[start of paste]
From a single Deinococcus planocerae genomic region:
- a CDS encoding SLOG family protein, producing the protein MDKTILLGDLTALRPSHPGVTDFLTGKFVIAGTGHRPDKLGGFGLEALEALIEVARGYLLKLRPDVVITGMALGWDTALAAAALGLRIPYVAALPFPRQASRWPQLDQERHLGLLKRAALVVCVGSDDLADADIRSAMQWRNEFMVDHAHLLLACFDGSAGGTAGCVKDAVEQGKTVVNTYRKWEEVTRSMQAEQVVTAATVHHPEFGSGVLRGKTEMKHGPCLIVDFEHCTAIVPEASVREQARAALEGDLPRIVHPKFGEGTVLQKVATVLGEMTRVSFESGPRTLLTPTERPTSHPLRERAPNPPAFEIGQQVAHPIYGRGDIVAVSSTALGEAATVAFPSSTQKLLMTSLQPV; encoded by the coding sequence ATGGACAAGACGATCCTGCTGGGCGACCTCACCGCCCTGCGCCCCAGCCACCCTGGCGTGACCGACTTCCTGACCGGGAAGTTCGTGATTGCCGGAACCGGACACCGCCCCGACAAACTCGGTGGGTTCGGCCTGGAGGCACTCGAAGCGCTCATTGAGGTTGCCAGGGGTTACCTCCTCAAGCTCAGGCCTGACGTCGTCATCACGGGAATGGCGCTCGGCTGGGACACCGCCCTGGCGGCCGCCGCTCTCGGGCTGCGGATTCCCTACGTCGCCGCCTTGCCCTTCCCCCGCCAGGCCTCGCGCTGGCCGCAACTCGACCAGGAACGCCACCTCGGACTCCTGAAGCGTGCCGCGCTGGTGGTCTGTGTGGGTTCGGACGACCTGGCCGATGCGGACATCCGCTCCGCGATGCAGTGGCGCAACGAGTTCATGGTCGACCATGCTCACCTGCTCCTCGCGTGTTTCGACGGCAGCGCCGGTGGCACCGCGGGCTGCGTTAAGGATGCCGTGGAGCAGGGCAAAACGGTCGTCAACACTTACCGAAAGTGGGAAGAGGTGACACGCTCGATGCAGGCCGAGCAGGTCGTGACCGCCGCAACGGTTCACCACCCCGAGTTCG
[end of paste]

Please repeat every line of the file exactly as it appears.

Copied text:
From a single Deinococcus planocerae genomic region:
- a CDS encoding SLOG family protein, producing the protein MDKTILLGDLTALRPSHPGVTDFLTGKFVIAGTGHRPDKLGGFGLEALEALIEVARGYLLKLRPDVVITGMALGWDTALAAAALGLRIPYVAALPFPRQASRWPQLDQERHLGLLKRAALVVCVGSDDLADADIRSAMQWRNEFMVDHAHLLLACFDGSAGGTAGCVKDAVEQGKTVVNTYRKWEEVTRSMQAEQVVTAATVHHPEFGSGVLRGKTEMKHGPCLIVDFEHCTAIVPEASVREQARAALEGDLPRIVHPKFGEGTVLQKVATVLGEMTRVSFESGPRTLLTPTERPTSHPLRERAPNPPAFEIGQQVAHPIYGRGDIVAVSSTALGEAATVAFPSSTQKLLMTSLQPV; encoded by the coding sequence ATGGACAAGACGATCCTGCTGGGCGACCTCACCGCCCTGCGCCCCAGCCACCCTGGCGTGACCGACTTCCTGACCGGGAAGTTCGTGATTGCCGGAACCGGACACCGCCCCGACAAACTCGGTGGGTTCGGCCTGGAGGCACTCGAAGCGCTCATTGAGGTTGCCAGGGGTTACCTCCTCAAGCTCAGGCCTGACGTCGTCATCACGGGAATGGCGCTCGGCTGGGACACCGCCCTGGCGGCCGCCGCTCTCGGGCTGCGGATTCCCTACGTCGCCGCCTTGCCCTTCCCCCGCCAGGCCTCGCGCTGGCCGCAACTCGACCAGGAACGCCACCTCGGACTCCTGAAGCGTGCCGCGCTGGTGGTCTGTGTGGGTTCGGACGACCTGGCCGATGCGGACATCCGCTCCGCGATGCAGTGGCGCAACGAGTTCATGGTCGACCATGCTCACCTGCTCCTCGCGTGTTTCGACGGCAGCGCCGGTGGCACCGCGGGCTGCGTTAAGGATGCCGTGGAGCAGGGCAAAACGGTCGTCAACACTTACCGAAAGTGGGAAGAGGTGACACGCTCGATGCAGGCCGAGCAGGTCGTGACCGCCGCAACGGTTCACCACCCCGAGTTCG